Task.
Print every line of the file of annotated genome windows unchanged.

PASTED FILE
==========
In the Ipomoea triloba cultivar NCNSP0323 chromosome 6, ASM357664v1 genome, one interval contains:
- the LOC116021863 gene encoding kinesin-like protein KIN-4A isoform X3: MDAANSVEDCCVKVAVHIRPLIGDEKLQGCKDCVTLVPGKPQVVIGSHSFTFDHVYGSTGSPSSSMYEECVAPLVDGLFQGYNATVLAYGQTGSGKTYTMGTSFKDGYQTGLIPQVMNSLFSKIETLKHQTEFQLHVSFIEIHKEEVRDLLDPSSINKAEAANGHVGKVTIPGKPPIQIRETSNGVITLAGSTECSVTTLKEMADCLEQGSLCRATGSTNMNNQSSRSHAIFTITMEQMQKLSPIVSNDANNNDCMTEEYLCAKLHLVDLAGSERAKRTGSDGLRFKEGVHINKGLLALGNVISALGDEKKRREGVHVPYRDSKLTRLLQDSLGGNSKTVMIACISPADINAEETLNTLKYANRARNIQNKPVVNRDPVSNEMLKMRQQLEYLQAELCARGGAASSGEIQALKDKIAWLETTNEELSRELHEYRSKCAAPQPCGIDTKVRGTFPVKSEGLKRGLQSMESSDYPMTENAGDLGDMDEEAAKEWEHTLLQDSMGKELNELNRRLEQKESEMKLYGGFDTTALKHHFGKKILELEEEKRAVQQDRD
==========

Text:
In the Ipomoea triloba cultivar NCNSP0323 chromosome 6, ASM357664v1 genome, one interval contains:
- the LOC116021863 gene encoding kinesin-like protein KIN-4A isoform X3: MDAANSVEDCCVKVAVHIRPLIGDEKLQGCKDCVTLVPGKPQVVIGSHSFTFDHVYGSTGSPSSSMYEECVAPLVDGLFQGYNATVLAYGQTGSGKTYTMGTSFKDGYQTGLIPQVMNSLFSKIETLKHQTEFQLHVSFIEIHKEEVRDLLDPSSINKAEAANGHVGKVTIPGKPPIQIRETSNGVITLAGSTECSVTTLKEMADCLEQGSLCRATGSTNMNNQSSRSHAIFTITMEQMQKLSPIVSNDANNNDCMTEEYLCAKLHLVDLAGSERAKRTGSDGLRFKEGVHINKGLLALGNVISALGDEKKRREGVHVPYRDSKLTRLLQDSLGGNSKTVMIACISPADINAEETLNTLKYANRARNIQNKPVVNRDPVSNEMLKMRQQLEYLQAELCARGGAASSGEIQALKDKIAWLETTNEELSRELHEYRSKCAAPQPCGIDTKVRGTFPVKSEGLKRGLQSMESSDYPMTENAGDLGDMDEEAAKEWEHTLLQDSMGKELNELNRRLEQKESEMKLYGGFDTTALKHHFGKKILELEEEKRAVQQDRD